The language of the neutral and secular state in Bill 21, like its precursors, presumes an invisible Christian default for the rules around public expressions of religiosity.
Hijab-wearing culture in Indonesia has changed over time. The hijab is becoming much more popular, so why does it remain a source of controversy?
For Muslim women, the hijab is not simply about religion. They may wear it for a variety of reasons. On World Hijab Day. women – Muslim and non-Muslim, are invited to experience this head covering.
Trump recently tweeted about prayer rugs being left along the border. Many may not know the role and history of Muslim prayer rugs and why they are not likely to be left behind.
Hijab is not simply about religion – women wear it for a variety of reasons.
Powerful forces in Québec have long kept tabs on women's dress codes, and therefore women's bodies.
The Québec government's push to ban the hijab is 'sexularism' and also basic nationalism – one that pits an ‘us’ against ‘them,’ where the ‘them’ represent multiple threats to the nation.
The de Young Museum of San Francisco recently opened an exhibit devoted to the Islamic fashion scene. Here's how Muslim women's fashions challenge popular stereotypes.
From Turkey to Saudi Arabia, Muslim women are battling for their rights - but religion is not at fault.
Gap's recent back-to-school ad campaign was praised for its portrayal of the diversity of children. One of the girls in the ads was wearing a hijab: this raised a huge debate on social media.
Iran's young "daughters of the revolution" are protesting hijab laws and demanding equal rights. They're the ultimate symbol of female resistance on this International Women's Day.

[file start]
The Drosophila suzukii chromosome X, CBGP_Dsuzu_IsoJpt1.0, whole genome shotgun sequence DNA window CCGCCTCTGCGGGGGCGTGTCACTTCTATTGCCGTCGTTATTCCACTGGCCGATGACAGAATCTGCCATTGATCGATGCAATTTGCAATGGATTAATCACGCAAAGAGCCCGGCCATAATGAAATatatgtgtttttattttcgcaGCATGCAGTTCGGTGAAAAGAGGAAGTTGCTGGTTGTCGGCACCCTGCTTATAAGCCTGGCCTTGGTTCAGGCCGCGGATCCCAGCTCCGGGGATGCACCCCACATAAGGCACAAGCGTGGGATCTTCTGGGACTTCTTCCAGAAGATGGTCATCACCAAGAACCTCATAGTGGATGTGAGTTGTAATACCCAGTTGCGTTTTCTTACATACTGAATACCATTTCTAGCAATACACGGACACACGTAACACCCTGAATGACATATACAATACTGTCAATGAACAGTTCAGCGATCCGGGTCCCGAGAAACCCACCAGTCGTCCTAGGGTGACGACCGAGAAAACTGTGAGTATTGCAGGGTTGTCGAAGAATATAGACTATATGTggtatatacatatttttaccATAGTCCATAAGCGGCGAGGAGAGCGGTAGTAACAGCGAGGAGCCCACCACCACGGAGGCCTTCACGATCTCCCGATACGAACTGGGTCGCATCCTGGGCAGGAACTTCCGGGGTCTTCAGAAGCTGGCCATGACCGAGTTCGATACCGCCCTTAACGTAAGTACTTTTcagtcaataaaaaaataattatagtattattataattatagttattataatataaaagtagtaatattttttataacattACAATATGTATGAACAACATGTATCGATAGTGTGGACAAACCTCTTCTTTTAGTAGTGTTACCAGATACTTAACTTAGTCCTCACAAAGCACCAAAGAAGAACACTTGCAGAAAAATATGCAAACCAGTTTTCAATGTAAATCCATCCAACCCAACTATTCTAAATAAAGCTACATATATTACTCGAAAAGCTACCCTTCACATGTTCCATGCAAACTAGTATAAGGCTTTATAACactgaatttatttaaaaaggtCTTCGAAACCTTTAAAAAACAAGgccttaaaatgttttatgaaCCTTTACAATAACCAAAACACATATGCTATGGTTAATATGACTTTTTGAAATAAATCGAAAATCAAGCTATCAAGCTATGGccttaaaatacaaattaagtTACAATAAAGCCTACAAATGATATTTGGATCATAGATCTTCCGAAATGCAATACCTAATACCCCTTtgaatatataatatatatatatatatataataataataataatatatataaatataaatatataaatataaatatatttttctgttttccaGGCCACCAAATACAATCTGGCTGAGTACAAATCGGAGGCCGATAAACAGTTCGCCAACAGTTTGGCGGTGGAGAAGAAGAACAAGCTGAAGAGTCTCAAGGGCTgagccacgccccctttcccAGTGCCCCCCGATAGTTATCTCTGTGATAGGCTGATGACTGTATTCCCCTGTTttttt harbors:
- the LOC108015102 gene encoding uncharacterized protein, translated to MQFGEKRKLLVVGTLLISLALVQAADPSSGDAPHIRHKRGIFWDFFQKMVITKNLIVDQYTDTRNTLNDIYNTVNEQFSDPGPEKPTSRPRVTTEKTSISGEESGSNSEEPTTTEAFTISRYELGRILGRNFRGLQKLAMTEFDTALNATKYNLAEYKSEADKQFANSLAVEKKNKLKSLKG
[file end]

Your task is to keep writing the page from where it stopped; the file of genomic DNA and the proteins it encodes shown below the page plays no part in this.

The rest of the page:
Protests against mandatory hijabs have a clear goal, and if successful, would be a victory for Iranian civil society.
With its "Pro hijab" Nike has mainstreamed what is generally considered as an oppressive and marginalised garment.
Bill 62, a bill passed last week banning the wearing of Niqab in Québec for those seeking access to public services, is widely seen as an attack on Muslim women. Why is it even necessary?
It is easy for non-Muslims to forget that there are places where Muslim women lead lives full of frivolity and fun. But on social media Indonesian hijabers are challenging the stereotypes.
The versatile, controversial piece of clothing has come to symbolise both the oppression of women and their empowerment.
Islamic fashion is a rapidly growing industry: Muslim spending on fashion is expected to reach US$488 billion by 2019. What has led to this growth?
For many Muslim women, wearing the headscarf is an act of piety and a way of being. Forcing them to remove it can have devastating consequences.
The recent burqa ban in Morocco highlights tensions between radical Salafists and a moderate Islamic government that has taken steps to further women's rights.
The hijab is not a sign of control.